In 1946, a charity founded by Mademoiselle de Rosemont, an oblate (a person added to a religious community, usually after having donated his or her property to it, who observe its rules but without making any vows or renouncing lay dress), bought the priory. She turned it into a retirement and rest home for members of the clergy. The monastery’s layout was changed yet again, as the lounges in the east wing were used as offices, the cells in the dormitory were rearranged (door frames, door numbers and name holders) and a chapel for the use of inmates was created in the west wing in the 1950s.

After Mademoiselle de Rosemont died in 1957, the charity which managed the retirement and rest home carried on her work and admitted members of the clergy up until 1988. The charity also took care of maintaining the premises and, amongst other things, restored the roofs of the priory - the Department of the Loire completed this work in the 1990s.


Turning the priory into a heritage site

The church of Saint-Pierre-Saint-Paul was the first of the priory’s buildings to be subjected to a series of archaeological digs and restoration work on the initiative of the Amis du Vieux Pommiers association. Between 1936 and 1938, work indoors, partly aiming to get rid of some of the whitewash, revealed the murals in the northern absidiole and on a pillar in the central nave, along with various tombs. The murals, which had been seriously damaged by the hammering work carried out in previous centuries in order to make sure the whitewash stuck[1], were meticulously restored between 1942 and 1945.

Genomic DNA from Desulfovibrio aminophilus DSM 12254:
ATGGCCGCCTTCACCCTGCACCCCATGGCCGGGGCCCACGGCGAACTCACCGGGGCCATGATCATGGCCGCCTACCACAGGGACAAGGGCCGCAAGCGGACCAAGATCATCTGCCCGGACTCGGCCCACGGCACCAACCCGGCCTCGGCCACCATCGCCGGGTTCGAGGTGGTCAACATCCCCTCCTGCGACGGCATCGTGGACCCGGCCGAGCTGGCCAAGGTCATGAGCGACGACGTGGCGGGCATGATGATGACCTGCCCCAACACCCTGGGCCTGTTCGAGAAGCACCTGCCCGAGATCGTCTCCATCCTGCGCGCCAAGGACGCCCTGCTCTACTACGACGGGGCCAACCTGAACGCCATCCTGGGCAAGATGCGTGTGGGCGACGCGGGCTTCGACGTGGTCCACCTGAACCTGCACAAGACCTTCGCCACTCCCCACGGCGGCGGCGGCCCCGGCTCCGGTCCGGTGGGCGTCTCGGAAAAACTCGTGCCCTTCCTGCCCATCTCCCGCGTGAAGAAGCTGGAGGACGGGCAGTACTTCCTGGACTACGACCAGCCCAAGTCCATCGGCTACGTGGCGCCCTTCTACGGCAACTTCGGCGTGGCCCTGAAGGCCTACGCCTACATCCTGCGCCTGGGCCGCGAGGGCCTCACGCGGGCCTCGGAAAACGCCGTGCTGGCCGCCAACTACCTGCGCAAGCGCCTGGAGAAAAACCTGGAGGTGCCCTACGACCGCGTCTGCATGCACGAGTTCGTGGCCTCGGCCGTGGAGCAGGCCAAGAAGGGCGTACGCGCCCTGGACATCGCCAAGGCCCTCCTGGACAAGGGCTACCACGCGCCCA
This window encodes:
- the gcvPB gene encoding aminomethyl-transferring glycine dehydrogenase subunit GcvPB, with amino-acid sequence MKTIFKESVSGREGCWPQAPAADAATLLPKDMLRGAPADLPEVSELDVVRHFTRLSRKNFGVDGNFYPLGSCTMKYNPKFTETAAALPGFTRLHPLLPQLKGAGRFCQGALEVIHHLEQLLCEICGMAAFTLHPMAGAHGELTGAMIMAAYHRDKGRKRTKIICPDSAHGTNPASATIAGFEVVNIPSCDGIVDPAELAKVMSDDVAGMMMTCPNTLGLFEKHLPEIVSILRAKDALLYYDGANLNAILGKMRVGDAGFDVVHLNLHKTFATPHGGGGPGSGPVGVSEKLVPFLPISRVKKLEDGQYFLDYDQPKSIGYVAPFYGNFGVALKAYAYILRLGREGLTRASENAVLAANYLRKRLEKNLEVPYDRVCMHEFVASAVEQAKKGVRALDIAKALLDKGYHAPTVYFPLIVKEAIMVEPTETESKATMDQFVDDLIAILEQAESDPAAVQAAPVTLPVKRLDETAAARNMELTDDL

The priory was partially listed as a historic monument in 1983 and was purchased, for a symbolic price of one franc, in 1990 by the Department of the Loire, who completed the restoration of the 15th and 18th century roofs. Archaeological digs carried out across the whole of the priory in the 1990s and 2000s helped to teach us more about the site allowing us to gain a better understanding of it, especially as far as the medieval part of the priory is concerned. Since purchasing the priory, the Department has been regularly carrying out heritage restoration operations.

Since 2018, the Federation of Cluniac sites and the owners of various such sites have committed to applying for those in Europe to be added to UNESCO’s World Heritage List. The selected sites include both Pommiers Priory and Charlieu Abbey, both of which are owned by the Department of the Loire.


[1] Translator’s note: there is no real context but I would guess that “badigeon" is whitewash here.